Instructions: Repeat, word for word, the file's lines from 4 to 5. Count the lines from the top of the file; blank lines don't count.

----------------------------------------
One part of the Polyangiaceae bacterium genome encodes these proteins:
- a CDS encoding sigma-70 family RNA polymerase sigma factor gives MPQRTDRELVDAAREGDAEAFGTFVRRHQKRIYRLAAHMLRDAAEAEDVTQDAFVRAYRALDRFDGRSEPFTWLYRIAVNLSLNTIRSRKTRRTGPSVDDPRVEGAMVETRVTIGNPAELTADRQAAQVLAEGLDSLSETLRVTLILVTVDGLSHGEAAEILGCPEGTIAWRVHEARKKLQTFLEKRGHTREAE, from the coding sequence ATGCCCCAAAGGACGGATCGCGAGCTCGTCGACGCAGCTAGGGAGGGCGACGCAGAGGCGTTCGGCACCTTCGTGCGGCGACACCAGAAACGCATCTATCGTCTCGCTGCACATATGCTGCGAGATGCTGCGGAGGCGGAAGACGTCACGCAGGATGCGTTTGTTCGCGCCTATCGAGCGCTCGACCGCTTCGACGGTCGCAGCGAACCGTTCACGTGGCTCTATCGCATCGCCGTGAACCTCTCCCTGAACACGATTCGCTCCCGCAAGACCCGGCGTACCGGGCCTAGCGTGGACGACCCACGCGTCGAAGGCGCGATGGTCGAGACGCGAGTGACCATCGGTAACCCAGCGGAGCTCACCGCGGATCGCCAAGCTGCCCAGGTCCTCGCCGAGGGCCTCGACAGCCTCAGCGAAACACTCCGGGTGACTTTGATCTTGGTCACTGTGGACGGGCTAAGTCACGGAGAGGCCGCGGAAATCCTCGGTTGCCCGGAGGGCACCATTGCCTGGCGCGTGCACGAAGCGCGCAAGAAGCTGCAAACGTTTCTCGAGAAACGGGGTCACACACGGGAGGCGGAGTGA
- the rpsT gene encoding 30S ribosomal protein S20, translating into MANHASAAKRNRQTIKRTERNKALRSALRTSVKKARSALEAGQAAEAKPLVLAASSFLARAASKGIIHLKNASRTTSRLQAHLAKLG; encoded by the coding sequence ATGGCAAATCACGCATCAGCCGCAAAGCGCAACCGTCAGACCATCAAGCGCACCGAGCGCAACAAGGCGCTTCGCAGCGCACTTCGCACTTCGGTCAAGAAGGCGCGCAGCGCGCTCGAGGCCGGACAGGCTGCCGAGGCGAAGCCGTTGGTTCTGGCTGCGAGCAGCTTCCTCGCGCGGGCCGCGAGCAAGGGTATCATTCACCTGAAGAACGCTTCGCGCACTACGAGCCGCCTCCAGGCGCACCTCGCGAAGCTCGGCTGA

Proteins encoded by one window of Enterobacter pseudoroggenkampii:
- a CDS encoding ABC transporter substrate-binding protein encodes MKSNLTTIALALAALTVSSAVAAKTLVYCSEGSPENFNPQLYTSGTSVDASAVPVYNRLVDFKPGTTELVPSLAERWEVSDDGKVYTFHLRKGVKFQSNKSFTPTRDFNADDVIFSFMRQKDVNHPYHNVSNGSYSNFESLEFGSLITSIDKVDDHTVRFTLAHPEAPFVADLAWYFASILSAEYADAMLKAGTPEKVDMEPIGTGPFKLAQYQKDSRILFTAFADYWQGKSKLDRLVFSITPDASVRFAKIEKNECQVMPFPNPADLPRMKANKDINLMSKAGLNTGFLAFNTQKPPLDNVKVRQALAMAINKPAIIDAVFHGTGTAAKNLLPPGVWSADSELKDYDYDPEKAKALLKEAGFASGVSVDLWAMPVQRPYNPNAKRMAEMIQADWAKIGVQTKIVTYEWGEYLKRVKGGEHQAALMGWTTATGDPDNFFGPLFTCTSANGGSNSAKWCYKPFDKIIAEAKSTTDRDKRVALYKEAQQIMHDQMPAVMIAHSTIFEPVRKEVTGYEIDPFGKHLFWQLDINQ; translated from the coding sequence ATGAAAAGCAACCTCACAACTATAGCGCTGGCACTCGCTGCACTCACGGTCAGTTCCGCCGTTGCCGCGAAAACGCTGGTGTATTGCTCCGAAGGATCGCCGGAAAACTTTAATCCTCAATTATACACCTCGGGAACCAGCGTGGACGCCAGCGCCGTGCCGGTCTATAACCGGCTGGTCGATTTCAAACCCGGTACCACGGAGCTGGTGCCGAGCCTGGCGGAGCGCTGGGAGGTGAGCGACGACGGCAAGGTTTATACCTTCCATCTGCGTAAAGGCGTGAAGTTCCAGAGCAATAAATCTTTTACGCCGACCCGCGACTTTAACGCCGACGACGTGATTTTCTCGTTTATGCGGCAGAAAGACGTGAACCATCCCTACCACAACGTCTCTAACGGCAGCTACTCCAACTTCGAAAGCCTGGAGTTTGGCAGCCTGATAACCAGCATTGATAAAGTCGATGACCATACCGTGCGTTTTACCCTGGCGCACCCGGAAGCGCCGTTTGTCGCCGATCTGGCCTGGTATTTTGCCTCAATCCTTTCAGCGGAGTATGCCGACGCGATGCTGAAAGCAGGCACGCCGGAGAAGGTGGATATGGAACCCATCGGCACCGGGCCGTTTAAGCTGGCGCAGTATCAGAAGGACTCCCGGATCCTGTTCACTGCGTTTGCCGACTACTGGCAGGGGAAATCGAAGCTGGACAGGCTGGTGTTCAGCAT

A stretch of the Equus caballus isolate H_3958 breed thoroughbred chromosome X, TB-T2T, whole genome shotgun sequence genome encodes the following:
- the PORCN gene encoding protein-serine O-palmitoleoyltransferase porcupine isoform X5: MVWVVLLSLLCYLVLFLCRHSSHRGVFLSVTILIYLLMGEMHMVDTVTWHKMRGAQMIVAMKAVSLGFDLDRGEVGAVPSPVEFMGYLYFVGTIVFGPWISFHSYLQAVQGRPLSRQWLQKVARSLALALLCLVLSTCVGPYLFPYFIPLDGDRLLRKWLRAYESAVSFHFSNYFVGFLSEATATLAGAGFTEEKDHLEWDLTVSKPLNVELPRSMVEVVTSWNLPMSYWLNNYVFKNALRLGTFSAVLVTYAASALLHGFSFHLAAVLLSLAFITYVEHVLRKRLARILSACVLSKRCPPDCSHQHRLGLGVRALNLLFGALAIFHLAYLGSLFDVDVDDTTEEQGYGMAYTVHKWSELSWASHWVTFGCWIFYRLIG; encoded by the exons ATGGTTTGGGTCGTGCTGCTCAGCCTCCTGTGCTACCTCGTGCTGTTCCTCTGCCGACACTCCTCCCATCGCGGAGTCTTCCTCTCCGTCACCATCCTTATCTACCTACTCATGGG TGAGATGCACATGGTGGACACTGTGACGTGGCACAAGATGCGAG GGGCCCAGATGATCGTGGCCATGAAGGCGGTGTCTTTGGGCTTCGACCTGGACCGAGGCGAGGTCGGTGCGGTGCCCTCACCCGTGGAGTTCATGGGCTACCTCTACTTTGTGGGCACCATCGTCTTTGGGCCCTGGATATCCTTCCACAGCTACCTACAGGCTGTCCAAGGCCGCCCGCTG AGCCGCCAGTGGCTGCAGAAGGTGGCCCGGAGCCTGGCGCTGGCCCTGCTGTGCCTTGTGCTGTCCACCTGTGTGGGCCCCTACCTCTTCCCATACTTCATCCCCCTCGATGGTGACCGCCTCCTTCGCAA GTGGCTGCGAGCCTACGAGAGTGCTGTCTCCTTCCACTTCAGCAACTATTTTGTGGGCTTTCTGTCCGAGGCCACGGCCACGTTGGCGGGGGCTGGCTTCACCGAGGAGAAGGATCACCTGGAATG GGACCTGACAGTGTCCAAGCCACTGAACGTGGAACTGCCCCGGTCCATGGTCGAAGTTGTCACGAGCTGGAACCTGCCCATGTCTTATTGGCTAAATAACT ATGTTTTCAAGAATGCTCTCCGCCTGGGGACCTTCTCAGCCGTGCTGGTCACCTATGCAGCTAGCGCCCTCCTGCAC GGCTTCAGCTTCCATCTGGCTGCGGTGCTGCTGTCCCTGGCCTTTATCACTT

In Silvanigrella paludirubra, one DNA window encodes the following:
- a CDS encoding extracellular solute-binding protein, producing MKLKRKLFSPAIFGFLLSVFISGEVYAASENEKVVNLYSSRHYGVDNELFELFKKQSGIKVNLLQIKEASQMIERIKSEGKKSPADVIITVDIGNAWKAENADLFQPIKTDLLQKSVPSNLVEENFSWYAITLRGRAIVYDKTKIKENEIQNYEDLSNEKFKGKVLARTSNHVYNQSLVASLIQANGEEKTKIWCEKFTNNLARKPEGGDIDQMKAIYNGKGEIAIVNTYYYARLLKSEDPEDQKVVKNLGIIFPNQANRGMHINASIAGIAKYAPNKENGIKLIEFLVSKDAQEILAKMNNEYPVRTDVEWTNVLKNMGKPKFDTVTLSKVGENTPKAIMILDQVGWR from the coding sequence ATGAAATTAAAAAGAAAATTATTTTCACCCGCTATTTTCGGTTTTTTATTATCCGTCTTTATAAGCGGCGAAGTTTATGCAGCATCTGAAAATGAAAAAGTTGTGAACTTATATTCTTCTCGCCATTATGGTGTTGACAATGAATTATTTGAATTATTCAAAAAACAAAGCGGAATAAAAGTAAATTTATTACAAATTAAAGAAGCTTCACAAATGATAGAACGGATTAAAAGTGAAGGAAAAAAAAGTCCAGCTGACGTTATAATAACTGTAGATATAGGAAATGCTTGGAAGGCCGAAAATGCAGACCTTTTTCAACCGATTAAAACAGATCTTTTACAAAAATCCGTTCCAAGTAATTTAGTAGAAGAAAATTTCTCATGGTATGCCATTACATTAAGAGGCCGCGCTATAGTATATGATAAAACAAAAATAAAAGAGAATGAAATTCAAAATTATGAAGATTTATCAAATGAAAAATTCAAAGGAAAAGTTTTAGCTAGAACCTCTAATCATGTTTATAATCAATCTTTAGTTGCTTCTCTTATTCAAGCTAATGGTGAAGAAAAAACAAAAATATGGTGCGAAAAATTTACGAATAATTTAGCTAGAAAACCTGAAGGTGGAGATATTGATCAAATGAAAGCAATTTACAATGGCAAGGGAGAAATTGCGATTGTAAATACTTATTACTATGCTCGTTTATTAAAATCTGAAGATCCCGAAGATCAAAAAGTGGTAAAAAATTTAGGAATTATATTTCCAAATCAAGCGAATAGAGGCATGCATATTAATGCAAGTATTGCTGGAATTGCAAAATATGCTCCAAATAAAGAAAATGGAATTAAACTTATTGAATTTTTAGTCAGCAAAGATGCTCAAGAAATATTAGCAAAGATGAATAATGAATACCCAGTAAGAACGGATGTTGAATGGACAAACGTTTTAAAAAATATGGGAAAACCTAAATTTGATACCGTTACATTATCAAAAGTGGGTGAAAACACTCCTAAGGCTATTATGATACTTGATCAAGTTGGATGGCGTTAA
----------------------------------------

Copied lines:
Proteins encoded by one window of Enterobacter pseudoroggenkampii:
- a CDS encoding ABC transporter substrate-binding protein encodes MKSNLTTIALALAALTVSSAVAAKTLVYCSEGSPENFNPQLYTSGTSVDASAVPVYNRLVDFKPGTTELVPSLAERWEVSDDGKVYTFHLRKGVKFQSNKSFTPTRDFNADDVIFSFMRQKDVNHPYHNVSNGSYSNFESLEFGSLITSIDKVDDHTVRFTLAHPEAPFVADLAWYFASILSAEYADAMLKAGTPEKVDMEPIGTGPFKLAQYQKDSRILFTAFADYWQGKSKLDRLVFSITPDASVRFAKIEKNECQVMPFPNPADLPRMKANKDINLMSKAGLNTGFLAFNTQKPPLDNVKVRQALAMAINKPAIIDAVFHGTGTAAKNLLPPGVWSADSELKDYDYDPEKAKALLKEAGFASGVSVDLWAMPVQRPYNPNAKRMAEMIQADWAKIGVQTKIVTYEWGEYLKRVKGGEHQAALMGWTTATGDPDNFFGPLFTCTSANGGSNSAKWCYKPFDKIIAEAKSTTDRDKRVALYKEAQQIMHDQMPAVMIAHSTIFEPVRKEVTGYEIDPFGKHLFWQLDINQ; translated from the coding sequence ATGAAAAGCAACCTCACAACTATAGCGCTGGCACTCGCTGCACTCACGGTCAGTTCCGCCGTTGCCGCGAAAACGCTGGTGTATTGCTCCGAAGGATCGCCGGAAAACTTTAATCCTCAATTATACACCTCGGGAACCAGCGTGGACGCCAGCGCCGTGCCGGTCTATAACCGGCTGGTCGATTTCAAACCCGGTACCACGGAGCTGGTGCCGAGCCTGGCGGAGCGCTGGGAGGTGAGCGACGACGGCAAGGTTTATACCTTCCATCTGCGTAAAGGCGTGAAGTTCCAGAGCAATAAATCTTTTACGCCGACCCGCGACTTTAACGCCGACGACGTGATTTTCTCGTTTATGCGGCAGAAAGACGTGAACCATCCCTACCACAACGTCTCTAACGGCAGCTACTCCAACTTCGAAAGCCTGGAGTTTGGCAGCCTGATAACCAGCATTGATAAAGTCGATGACCATACCGTGCGTTTTACCCTGGCGCACCCGGAAGCGCCGTTTGTCGCCGATCTGGCCTGGTATTTTGCCTCAATCCTTTCAGCGGAGTATGCCGACGCGATGCTGAAAGCAGGCACGCCGGAGAAGGTGGATATGGAACCCATCGGCACCGGGCCGTTTAAGCTGGCGCAGTATCAGAAGGACTCCCGGATCCTGTTCACTGCGTTTGCCGACTACTGGCAGGGGAAATCGAAGCTGGACAGGCTGGTGTTCAGCAT